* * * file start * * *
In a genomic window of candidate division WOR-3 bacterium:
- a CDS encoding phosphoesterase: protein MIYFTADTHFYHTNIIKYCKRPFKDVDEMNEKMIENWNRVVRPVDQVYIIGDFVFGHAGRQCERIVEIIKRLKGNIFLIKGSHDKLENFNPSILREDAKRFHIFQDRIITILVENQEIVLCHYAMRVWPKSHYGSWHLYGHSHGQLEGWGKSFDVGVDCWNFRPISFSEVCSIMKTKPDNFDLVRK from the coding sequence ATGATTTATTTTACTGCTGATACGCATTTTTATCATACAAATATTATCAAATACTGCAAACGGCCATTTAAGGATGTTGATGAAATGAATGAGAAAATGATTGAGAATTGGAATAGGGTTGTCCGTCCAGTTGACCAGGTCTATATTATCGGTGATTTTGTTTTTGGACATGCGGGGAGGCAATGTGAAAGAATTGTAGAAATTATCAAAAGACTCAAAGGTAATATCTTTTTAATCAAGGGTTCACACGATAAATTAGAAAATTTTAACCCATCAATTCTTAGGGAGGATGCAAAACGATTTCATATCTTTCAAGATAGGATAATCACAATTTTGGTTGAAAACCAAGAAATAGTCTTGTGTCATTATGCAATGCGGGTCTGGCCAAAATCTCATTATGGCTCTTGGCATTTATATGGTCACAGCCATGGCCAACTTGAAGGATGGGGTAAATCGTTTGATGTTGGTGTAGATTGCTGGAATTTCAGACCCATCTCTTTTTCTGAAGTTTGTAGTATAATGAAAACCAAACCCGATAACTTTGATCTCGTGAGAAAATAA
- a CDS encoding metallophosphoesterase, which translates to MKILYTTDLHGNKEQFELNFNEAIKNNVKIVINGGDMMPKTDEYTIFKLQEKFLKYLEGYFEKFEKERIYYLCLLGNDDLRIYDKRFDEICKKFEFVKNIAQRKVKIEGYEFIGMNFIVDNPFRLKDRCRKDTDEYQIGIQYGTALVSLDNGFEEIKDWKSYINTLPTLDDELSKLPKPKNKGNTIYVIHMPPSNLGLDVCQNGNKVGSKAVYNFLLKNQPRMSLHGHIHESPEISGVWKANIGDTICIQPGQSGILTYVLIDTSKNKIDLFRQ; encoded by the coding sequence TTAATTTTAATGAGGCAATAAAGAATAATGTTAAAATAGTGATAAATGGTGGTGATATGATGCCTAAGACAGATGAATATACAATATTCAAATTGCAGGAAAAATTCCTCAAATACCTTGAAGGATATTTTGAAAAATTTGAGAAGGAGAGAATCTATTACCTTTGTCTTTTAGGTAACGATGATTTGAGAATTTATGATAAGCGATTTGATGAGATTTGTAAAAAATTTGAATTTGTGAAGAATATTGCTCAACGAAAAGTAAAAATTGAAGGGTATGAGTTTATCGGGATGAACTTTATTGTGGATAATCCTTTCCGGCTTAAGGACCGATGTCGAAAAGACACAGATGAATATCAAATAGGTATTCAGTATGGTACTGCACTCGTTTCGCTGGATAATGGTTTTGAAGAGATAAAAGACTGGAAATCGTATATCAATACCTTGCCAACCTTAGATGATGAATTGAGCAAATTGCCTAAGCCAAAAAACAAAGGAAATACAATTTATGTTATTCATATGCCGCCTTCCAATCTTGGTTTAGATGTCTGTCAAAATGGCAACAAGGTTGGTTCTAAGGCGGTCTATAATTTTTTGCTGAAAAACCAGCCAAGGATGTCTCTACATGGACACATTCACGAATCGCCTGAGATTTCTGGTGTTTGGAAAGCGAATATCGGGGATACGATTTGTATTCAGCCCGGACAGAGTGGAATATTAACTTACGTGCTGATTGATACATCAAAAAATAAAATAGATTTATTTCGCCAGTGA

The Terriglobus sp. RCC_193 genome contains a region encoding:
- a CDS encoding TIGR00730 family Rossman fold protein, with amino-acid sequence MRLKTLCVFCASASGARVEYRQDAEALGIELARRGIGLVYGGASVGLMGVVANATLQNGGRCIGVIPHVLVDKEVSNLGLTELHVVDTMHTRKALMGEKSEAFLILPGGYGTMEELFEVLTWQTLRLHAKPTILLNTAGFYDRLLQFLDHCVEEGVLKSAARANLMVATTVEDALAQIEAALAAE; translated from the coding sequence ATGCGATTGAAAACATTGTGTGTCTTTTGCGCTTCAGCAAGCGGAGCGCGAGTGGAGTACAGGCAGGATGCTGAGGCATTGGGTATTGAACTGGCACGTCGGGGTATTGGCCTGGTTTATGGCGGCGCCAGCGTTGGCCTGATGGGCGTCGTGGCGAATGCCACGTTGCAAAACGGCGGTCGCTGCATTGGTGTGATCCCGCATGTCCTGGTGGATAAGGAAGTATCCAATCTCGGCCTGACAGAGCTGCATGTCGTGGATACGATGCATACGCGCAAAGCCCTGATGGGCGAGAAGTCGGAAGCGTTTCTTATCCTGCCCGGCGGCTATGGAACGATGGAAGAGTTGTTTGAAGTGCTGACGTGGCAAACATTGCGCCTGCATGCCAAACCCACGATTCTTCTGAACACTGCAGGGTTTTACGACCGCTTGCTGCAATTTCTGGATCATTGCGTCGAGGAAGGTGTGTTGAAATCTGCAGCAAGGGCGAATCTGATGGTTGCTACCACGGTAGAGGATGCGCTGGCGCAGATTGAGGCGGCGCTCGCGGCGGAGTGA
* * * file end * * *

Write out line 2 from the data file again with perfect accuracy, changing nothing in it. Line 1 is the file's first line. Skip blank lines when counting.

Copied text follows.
- a CDS encoding phosphoesterase: protein MIYFTADTHFYHTNIIKYCKRPFKDVDEMNEKMIENWNRVVRPVDQVYIIGDFVFGHAGRQCERIVEIIKRLKGNIFLIKGSHDKLENFNPSILREDAKRFHIFQDRIITILVENQEIVLCHYAMRVWPKSHYGSWHLYGHSHGQLEGWGKSFDVGVDCWNFRPISFSEVCSIMKTKPDNFDLVRK from the coding sequence ATGATTTATTTTACTGCTGATACGCATTTTTATCATACAAATATTATCAAATACTGCAAACGGCCATTTAAGGATGTTGATGAAATGAATGAGAAAATGATTGAGAATTGGAATAGGGTTGTCCGTCCAGTTGACCAGGTCTATATTATCGGTGATTTTGTTTTTGGACATGCGGGGAGGCAATGTGAAAGAATTGTAGAAATTATCAAAAGACTCAAAGGTAATATCTTTTTAATCAAGGGTTCACACGATAAATTAGAAAATTTTAACCCATCAATTCTTAGGGAGGATGCAAAACGATTTCATATCTTTCAAGATAGGATAATCACAATTTTGGTTGAAAACCAAGAAATAGTCTTGTGTCATTATGCAATGCGGGTCTGGCCAAAATCTCATTATGGCTCTTGGCATTTATATGGTCACAGCCATGGCCAACTTGAAGGATGGGGTAAATCGTTTGATGTTGGTGTAGATTGCTGGAATTTCAGACCCATCTCTTTTTCTGAAGTTTGTAGTATAATGAAAACCAAACCCGATAACTTTGATCTCGTGAGAAAATAA